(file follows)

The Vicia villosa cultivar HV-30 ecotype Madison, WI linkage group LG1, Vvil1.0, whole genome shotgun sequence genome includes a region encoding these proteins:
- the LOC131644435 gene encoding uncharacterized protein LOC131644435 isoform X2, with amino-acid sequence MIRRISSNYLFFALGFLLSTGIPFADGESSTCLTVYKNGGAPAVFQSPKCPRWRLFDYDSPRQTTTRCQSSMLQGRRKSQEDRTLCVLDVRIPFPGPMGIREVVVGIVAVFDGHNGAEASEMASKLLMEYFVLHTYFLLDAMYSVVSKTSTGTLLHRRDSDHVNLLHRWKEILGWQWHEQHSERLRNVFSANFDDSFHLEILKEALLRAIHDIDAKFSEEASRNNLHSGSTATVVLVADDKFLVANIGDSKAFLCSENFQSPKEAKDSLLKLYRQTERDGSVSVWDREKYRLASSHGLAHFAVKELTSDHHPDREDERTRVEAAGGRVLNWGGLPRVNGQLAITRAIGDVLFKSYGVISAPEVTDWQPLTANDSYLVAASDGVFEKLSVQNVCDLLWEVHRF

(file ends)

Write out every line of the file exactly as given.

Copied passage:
The Vicia villosa cultivar HV-30 ecotype Madison, WI linkage group LG1, Vvil1.0, whole genome shotgun sequence genome includes a region encoding these proteins:
- the LOC131644435 gene encoding uncharacterized protein LOC131644435 isoform X2, with amino-acid sequence MIRRISSNYLFFALGFLLSTGIPFADGESSTCLTVYKNGGAPAVFQSPKCPRWRLFDYDSPRQTTTRCQSSMLQGRRKSQEDRTLCVLDVRIPFPGPMGIREVVVGIVAVFDGHNGAEASEMASKLLMEYFVLHTYFLLDAMYSVVSKTSTGTLLHRRDSDHVNLLHRWKEILGWQWHEQHSERLRNVFSANFDDSFHLEILKEALLRAIHDIDAKFSEEASRNNLHSGSTATVVLVADDKFLVANIGDSKAFLCSENFQSPKEAKDSLLKLYRQTERDGSVSVWDREKYRLASSHGLAHFAVKELTSDHHPDREDERTRVEAAGGRVLNWGGLPRVNGQLAITRAIGDVLFKSYGVISAPEVTDWQPLTANDSYLVAASDGVFEKLSVQNVCDLLWEVHRF